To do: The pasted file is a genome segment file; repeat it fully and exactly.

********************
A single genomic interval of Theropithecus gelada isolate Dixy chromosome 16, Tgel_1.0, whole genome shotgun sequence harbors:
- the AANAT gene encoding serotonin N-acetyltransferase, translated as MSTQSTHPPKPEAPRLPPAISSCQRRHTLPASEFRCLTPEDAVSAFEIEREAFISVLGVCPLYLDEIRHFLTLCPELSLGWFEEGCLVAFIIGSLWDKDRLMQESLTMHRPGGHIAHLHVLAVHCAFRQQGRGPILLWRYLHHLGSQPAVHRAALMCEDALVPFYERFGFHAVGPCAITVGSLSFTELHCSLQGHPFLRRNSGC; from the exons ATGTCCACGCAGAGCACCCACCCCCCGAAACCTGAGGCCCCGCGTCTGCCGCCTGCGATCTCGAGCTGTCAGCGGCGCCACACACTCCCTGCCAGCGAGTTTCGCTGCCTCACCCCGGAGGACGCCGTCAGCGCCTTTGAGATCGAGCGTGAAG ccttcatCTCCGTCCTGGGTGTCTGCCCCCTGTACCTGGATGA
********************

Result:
A single genomic interval of Theropithecus gelada isolate Dixy chromosome 16, Tgel_1.0, whole genome shotgun sequence harbors:
- the AANAT gene encoding serotonin N-acetyltransferase, translated as MSTQSTHPPKPEAPRLPPAISSCQRRHTLPASEFRCLTPEDAVSAFEIEREAFISVLGVCPLYLDEIRHFLTLCPELSLGWFEEGCLVAFIIGSLWDKDRLMQESLTMHRPGGHIAHLHVLAVHCAFRQQGRGPILLWRYLHHLGSQPAVHRAALMCEDALVPFYERFGFHAVGPCAITVGSLSFTELHCSLQGHPFLRRNSGC; from the exons ATGTCCACGCAGAGCACCCACCCCCCGAAACCTGAGGCCCCGCGTCTGCCGCCTGCGATCTCGAGCTGTCAGCGGCGCCACACACTCCCTGCCAGCGAGTTTCGCTGCCTCACCCCGGAGGACGCCGTCAGCGCCTTTGAGATCGAGCGTGAAG ccttcatCTCCGTCCTGGGTGTCTGCCCCCTGTACCTGGATGA